content top

FAQ

Frequently Asked Questions

  1. Why should I spay or neuter my cat?
  2. Why should I vaccinate?
  3. Do I need to deworm my cat?
  4. Why should I bring my cat to the vet every year?
  5. Why should I have my cats teeth cleaned?
  6. Is it bad if my cat is fat?
  7. What food is best for my cat?
  8. Why is my cat urinating outside his/her litterbox?

Question: Why should I spay or neuter my cat?

Answer:

Male cats should be neutered (castrated) to lower the risk of marking (spraying), aggression, and roaming. Most young cats recover quickly and are back to normal in a few days.

Female cats should be spayed (ovariohysterectomy) to prevent pregnancy and reproductive diseases (uterine infections and cancers). The surgery is more invasive for females than it is for males, but even females are usually back to normal within a week or two.

Question: Why should I vaccinate?

Answer:

Many of you may have heard about vaccines causing problems and reactions, but you also need to know vaccines prevent a lot of deadly diseases.

While vaccine reactions do happen, they are uncommon. People, dogs, and many other creatures can have these types of reaction to vaccines. Some cats are tired and sore after vaccination, others may lose their appetite. These reactions are temporary and your vet clinic can advise you how best to treat them.

Cats can have a very serious reaction to injections (vaccine, antibiotics, and others) called a sarcoma. The cat? immune system reacts to whatever is injected by developing a tumor. This is an uncommon problem, happening approximately 1 in every 5000 vaccinations.

We vaccinate to prevent diseases such as rabies (100% fatal and can be spread to people), panleukopenia (>90% fatality rate), rhino/calici (not often fatal but can cause lifelong infections), and feline leukemia (this virus causes tumors and immune system dysfunction). Some people think these diseases can only happen to outdoor cats, but some of these viruses can come indoors for example on your shoes , via bats in the attic or basement (rabies), or the new cat you just brought home (feline leukemia). Please ask your vet what vaccines your cat should have.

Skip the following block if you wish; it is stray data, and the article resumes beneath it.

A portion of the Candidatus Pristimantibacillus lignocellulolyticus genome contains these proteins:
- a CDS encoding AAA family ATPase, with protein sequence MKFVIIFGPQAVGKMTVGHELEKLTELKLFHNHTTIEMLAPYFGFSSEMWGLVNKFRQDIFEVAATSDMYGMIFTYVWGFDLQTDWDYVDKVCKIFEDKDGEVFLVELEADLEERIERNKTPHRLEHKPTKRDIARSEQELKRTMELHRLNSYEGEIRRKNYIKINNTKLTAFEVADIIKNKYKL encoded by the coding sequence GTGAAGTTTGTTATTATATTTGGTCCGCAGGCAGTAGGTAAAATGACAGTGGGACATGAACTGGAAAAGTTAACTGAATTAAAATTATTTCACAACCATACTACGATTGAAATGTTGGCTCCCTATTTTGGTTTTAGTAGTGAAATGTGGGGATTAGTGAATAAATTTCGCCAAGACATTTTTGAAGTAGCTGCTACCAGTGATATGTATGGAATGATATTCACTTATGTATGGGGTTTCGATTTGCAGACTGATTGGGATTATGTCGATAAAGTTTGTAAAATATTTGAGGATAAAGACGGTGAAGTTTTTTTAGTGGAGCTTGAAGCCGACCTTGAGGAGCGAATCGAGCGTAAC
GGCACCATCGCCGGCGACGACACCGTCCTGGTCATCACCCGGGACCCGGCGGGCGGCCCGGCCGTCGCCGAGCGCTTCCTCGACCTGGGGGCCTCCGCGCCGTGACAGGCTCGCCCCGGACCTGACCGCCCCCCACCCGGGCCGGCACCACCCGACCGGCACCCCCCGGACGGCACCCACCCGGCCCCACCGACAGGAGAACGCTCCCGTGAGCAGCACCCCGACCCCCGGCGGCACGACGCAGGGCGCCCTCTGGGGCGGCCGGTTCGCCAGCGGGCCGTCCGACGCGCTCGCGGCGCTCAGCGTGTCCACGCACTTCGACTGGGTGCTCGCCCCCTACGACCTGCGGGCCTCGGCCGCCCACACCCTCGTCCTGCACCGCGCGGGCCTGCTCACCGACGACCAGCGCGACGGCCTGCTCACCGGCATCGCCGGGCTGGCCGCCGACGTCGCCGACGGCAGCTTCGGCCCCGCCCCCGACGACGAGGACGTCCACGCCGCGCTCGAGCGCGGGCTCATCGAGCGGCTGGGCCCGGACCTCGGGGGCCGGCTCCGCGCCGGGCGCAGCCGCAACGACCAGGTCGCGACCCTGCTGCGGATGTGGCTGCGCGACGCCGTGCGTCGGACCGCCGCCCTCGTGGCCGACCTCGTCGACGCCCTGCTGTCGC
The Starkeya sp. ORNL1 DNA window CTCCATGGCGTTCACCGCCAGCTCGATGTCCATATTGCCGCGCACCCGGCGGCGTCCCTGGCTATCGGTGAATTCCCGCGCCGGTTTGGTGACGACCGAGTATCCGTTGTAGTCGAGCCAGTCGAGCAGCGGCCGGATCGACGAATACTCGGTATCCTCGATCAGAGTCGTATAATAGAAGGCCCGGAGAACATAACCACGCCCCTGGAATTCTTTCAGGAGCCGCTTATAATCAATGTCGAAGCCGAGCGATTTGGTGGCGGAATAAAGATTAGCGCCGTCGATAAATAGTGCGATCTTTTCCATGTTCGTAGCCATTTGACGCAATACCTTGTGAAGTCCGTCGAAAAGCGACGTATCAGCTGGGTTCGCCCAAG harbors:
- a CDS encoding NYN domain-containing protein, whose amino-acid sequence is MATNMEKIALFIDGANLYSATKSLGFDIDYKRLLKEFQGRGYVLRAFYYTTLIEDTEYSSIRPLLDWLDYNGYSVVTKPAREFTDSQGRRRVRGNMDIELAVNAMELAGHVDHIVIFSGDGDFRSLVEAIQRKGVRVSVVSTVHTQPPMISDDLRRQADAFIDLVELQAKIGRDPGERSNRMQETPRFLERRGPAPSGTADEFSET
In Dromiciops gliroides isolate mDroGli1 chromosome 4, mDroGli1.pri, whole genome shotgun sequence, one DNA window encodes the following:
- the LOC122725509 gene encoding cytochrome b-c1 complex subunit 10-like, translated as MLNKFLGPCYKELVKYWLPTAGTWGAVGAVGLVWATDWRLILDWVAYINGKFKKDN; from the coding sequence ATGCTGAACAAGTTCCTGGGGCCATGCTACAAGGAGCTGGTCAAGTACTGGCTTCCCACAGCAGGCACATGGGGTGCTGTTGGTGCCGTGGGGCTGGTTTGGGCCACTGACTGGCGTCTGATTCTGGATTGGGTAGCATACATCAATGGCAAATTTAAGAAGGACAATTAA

Question: Do I need to deworm my cat?

Answer:

Kittens and outdoor cats are more likely to need deworming than an indoors cat.

Kittens are often given worms by their mother. Outdoor cats are exposed to parasite eggs in another cat\\\’s feces and when they hunt and eat birds and mice. If your indoor cat hunts mice in the basement, they may also have worms. Worms do not always make your cat obviously sick.

If you are concerned your cat may have worms you can test for the parasites (via a fecal exam at your vet clinic) or deworm your cat. Your veterinary clinic is the best place to get the dewormer. Pet stores may carry some dewormers but they are often less effective than the prescription medication your vet has.

It is extra important to keep your cat worm free if you have children in your home. Some worms can infect people, especially children.

Question: Why should I bring my cat to the vet every year?

Answer:

Some people think the only thing their cat gets or needs from the vet is shots. The physical exam is actually the most important reason to visit the veterinarian.

When we examine your cat, we are looking for dental disease, heart problems, eye and ear disease, skin and nutritional problems (and many other body systems and concerns). Without an annual exam, minor changes in their health or early signs of disease may go unnoticed. Cats mature and age much faster than people so senior cats often benefit from a check up more than once a year. Please ask your veterinarian about an exam schedule for your cat.